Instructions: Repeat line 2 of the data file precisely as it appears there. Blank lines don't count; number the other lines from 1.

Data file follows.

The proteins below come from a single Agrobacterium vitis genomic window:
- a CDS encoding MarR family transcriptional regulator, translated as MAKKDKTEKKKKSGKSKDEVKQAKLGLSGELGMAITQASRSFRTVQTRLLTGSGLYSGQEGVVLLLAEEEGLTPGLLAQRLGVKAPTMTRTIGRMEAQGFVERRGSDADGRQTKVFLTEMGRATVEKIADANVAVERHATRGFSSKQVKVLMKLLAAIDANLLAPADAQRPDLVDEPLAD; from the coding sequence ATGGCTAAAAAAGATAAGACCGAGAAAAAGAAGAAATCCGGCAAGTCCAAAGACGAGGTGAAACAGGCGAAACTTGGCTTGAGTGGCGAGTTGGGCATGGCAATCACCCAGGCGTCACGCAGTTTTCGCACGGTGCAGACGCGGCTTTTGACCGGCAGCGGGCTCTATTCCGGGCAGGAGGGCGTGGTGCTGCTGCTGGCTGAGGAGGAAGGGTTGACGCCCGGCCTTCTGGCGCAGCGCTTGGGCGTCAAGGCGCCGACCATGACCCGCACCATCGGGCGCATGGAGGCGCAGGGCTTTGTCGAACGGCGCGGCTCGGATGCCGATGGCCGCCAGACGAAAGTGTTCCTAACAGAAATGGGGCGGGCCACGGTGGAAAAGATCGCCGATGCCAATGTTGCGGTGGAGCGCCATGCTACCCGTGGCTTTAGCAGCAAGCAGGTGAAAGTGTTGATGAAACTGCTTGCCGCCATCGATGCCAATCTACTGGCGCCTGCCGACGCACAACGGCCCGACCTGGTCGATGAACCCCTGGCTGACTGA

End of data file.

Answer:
- a CDS encoding MarR family transcriptional regulator, translated as MAKKDKTEKKKKSGKSKDEVKQAKLGLSGELGMAITQASRSFRTVQTRLLTGSGLYSGQEGVVLLLAEEEGLTPGLLAQRLGVKAPTMTRTIGRMEAQGFVERRGSDADGRQTKVFLTEMGRATVEKIADANVAVERHATRGFSSKQVKVLMKLLAAIDANLLAPADAQRPDLVDEPLAD; from the coding sequence ATGGCTAAAAAAGATAAGACCGAGAAAAAGAAGAAATCCGGCAAGTCCAAAGACGAGGTGAAACAGGCGAAACTTGGCTTGAGTGGCGAGTTGGGCATGGCAATCACCCAGGCGTCACGCAGTTTTCGCACGGTGCAGACGCGGCTTTTGACCGGCAGCGGGCTCTATTCCGGGCAGGAGGGCGTGGTGCTGCTGCTGGCTGAGGAGGAAGGGTTGACGCCCGGCCTTCTGGCGCAGCGCTTGGGCGTCAAGGCGCCGACCATGACCCGCACCATCGGGCGCATGGAGGCGCAGGGCTTTGTCGAACGGCGCGGCTCGGATGCCGATGGCCGCCAGACGAAAGTGTTCCTAACAGAAATGGGGCGGGCCACGGTGGAAAAGATCGCCGATGCCAATGTTGCGGTGGAGCGCCATGCTACCCGTGGCTTTAGCAGCAAGCAGGTGAAAGTGTTGATGAAACTGCTTGCCGCCATCGATGCCAATCTACTGGCGCCTGCCGACGCACAACGGCCCGACCTGGTCGATGAACCCCTGGCTGACTGA